Tuesday, December 13, 2011

Open Up Wide For Twitter

Here's what.

Despite the fact that Twitter started their 'Promoted' trending topics/tweets long ago, we never noticed before today what we discovered while scrolling our Timeline on Twitter...and well, it prompted today's little blog entry (we were due for a social media related one anyway) and a little digging around the internet.

What we saw is something we hope they will not be extending past "Promoted" trending topics (which simply means someone PAID to have it trend at the top:
https://support.twitter.com/groups/31-twitter-basics/topics/111-features/articles/142101-what-are-promoted-tweets) into the world of big business on Twitter, but from what we can tell...it's going to grow from here, because, well...that's how things go in this consumer driven world, by shoving advertisements down our throats. Think it's normal, all the ads we are exposed to around ever single corner and on TV? Meet someone from Europe and sit down to watch a sitcom with them, you'll hear them bitch about the barrage of advertising. Just one example for you (in addition to sharing our own experience of actually living with a Brit who bitches constantly about all the advertisements): http://essays.henryandjacqui.com/gpage3.html of just how much more the United States is driven by consumerism.

Anyway, back to the matter in topic.

It's not the advertising in general that we are concerned about (it's just a widely accepted part of American life, at this point), it's the effect on people who use Twitter.

For example:

Note: We DO NOT follow McDonalds on Twitter.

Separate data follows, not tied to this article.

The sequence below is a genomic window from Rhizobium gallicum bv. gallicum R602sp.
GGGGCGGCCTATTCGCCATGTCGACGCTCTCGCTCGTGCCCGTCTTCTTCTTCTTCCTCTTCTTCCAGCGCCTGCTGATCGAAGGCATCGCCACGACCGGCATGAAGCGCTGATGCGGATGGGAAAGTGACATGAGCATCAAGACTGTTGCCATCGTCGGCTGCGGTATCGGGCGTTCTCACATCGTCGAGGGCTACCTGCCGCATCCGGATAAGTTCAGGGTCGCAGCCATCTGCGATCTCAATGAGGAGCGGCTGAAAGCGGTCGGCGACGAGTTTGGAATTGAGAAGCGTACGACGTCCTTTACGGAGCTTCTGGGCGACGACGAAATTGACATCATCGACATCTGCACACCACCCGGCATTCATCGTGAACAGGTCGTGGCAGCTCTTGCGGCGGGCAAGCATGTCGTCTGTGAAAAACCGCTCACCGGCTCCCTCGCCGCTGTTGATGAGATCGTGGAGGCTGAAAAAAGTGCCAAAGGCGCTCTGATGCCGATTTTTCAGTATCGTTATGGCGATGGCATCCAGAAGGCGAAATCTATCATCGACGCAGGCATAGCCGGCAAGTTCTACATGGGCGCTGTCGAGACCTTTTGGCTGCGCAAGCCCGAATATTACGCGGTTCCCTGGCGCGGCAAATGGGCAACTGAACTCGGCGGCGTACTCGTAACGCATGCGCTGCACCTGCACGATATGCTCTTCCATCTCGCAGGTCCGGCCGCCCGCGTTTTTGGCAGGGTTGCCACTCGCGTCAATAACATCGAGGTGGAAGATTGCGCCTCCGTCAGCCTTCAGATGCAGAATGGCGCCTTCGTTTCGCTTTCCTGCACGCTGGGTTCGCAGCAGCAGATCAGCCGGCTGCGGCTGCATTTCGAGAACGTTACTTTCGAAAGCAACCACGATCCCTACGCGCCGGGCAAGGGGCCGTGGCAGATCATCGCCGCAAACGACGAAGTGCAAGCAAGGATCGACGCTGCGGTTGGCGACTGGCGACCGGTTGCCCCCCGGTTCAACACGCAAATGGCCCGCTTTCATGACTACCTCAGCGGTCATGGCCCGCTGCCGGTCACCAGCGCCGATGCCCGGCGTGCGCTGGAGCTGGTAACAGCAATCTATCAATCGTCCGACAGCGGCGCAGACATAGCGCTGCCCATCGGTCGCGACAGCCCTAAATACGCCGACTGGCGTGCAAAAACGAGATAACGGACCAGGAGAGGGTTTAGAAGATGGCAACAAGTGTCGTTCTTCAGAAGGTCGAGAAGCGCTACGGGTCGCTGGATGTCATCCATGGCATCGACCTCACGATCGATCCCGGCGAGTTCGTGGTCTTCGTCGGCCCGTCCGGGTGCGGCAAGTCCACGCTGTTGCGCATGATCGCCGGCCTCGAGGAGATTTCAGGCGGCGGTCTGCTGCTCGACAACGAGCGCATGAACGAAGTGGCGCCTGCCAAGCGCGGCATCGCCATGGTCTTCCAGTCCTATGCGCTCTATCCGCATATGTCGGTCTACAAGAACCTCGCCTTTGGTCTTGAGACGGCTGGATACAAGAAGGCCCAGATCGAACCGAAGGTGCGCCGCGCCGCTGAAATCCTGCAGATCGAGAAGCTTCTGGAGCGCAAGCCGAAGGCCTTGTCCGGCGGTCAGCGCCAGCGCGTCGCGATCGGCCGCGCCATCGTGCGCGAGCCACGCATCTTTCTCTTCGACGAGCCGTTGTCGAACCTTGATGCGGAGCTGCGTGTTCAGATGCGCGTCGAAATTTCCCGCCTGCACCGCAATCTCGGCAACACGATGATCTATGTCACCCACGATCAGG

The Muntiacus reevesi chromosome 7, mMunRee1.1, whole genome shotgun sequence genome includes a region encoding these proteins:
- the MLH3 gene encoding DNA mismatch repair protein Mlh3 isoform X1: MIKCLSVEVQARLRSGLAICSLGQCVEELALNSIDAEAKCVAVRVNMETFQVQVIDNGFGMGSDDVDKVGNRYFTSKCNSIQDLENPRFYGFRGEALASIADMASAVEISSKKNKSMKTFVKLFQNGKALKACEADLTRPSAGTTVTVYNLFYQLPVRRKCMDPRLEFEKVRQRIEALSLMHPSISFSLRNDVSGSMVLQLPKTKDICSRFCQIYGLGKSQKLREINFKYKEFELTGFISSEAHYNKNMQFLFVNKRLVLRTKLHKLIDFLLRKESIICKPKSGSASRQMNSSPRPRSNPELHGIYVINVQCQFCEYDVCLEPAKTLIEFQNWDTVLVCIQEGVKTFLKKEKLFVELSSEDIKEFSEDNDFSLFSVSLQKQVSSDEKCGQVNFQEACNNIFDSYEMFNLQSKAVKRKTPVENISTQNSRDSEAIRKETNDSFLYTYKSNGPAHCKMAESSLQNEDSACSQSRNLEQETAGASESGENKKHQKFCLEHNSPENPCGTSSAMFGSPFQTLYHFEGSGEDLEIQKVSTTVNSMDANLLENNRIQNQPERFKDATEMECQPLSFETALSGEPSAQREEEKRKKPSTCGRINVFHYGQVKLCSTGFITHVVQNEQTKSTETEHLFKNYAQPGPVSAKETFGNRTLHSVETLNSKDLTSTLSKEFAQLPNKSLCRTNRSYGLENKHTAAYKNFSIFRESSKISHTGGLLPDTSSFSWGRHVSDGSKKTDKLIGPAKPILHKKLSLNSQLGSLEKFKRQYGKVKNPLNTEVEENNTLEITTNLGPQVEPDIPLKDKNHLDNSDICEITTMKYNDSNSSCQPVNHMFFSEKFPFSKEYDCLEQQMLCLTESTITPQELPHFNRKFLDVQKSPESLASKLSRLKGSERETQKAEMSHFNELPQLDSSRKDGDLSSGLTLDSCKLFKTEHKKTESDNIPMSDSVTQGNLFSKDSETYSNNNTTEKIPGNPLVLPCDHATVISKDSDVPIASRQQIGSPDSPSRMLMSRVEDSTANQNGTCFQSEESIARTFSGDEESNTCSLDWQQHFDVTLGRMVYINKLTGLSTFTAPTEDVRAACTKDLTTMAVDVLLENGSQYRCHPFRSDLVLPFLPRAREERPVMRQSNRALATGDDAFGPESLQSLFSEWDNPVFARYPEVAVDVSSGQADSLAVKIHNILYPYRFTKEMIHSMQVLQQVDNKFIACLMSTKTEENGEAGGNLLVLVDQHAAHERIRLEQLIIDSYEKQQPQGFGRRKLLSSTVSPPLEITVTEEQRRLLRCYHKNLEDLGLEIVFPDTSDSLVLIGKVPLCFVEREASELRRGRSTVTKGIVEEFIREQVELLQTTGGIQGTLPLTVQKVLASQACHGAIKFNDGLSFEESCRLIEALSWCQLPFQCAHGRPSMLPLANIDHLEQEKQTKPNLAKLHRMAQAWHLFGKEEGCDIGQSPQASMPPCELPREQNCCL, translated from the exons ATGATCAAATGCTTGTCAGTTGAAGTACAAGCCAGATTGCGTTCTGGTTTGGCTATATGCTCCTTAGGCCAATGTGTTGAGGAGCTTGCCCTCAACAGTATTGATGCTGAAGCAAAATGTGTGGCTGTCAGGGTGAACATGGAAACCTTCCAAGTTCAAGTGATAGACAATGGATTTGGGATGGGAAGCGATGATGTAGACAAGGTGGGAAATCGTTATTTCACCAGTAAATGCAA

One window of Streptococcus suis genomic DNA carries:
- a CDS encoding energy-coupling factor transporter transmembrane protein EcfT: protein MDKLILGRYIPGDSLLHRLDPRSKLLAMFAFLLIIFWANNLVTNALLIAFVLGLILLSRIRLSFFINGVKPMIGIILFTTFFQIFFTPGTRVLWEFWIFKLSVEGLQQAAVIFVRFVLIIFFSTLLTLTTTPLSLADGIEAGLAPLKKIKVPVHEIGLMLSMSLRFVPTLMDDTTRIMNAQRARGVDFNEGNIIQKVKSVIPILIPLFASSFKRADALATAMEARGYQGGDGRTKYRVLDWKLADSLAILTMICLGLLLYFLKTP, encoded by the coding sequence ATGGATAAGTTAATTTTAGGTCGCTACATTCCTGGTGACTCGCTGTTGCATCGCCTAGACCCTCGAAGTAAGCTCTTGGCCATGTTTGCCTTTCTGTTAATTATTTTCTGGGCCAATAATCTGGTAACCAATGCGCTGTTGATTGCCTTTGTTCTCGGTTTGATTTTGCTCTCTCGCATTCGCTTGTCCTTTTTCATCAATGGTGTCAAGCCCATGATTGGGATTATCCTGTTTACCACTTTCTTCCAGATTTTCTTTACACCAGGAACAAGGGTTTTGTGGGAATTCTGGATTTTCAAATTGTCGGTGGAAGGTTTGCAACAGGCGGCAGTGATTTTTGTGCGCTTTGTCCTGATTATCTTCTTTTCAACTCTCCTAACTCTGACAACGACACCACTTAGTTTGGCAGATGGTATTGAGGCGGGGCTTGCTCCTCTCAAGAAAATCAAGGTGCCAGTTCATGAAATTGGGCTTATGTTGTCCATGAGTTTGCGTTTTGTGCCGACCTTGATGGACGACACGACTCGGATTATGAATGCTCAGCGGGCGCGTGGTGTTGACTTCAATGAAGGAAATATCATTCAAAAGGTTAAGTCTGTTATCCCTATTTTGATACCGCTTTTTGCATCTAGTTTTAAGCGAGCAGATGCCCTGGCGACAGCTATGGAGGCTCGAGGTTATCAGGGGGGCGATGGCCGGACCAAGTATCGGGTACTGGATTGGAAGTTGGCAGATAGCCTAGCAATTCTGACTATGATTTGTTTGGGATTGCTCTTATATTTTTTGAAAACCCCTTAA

#BigMac is a trending 'Promoted' topic today on Twitter (meaning McDonalds paid for it to trend).

This afternoon we found a "Promoted" tweet in our timeline from McDonalds, it was mostly noticeable because the golden arches stuck out like a sore thumb in our timeline.
At first we though one of our followers RT'd it, but we quickly realized it contained a small footer on it saying "is followed by " (who was someone we were following).

This meant that because someone we followed also followed McDonalds, that alone was giving McDonalds permission to advertise to us, in our timeline...on her behalf.

So guess what that promoted us to do? Unfollow the account who follows McDonalds to prevent further advertisements in the future.

We're probably not the only ones to unfollow (providing anybody else even notices these ads) based on something like this.

In addition, now that we understanding that businesses we follow on Twitter will hijake OUR followers timelines and feed them with advertismenets, we're even more unlikey now, than we were before, to actually follow a business on Twitter...and will absolutely prompt us to unfollow people who are following businesses that use this tactic of advertising.

But you can opt out of these promoted tweets, right? Nope.

Which means you won't see that particular ad again, but you will have to see others.
    The ad may have appeared simply because #BigMac is trending (and therefore, today, McDonalds is the only business we will be exposed to), and we may have only noticed it because of the new (shitty) update Twitter forced on some Twitter users, or maybe that's part of the "new package" (word is that not everybody has been "blessed" with the update, which contains the same glitches and problems, but now runs freezes slower for your enjoyment, thanks to it's increase JavaScript coding), but it's a really shitty system they are setting up for users and advertisers on Twitter, and it's likely not to be one that they will curtail.

    At least on Facebook the advertisements are off to the side; on Twitter it's like advertisements in a book your are reading "cleverly" woven into the text. Open up wide, Twitter has some advertising to shove down your throat.

    Six month old articles, but relevant articles:
    Other stuff we've written about social media topics...

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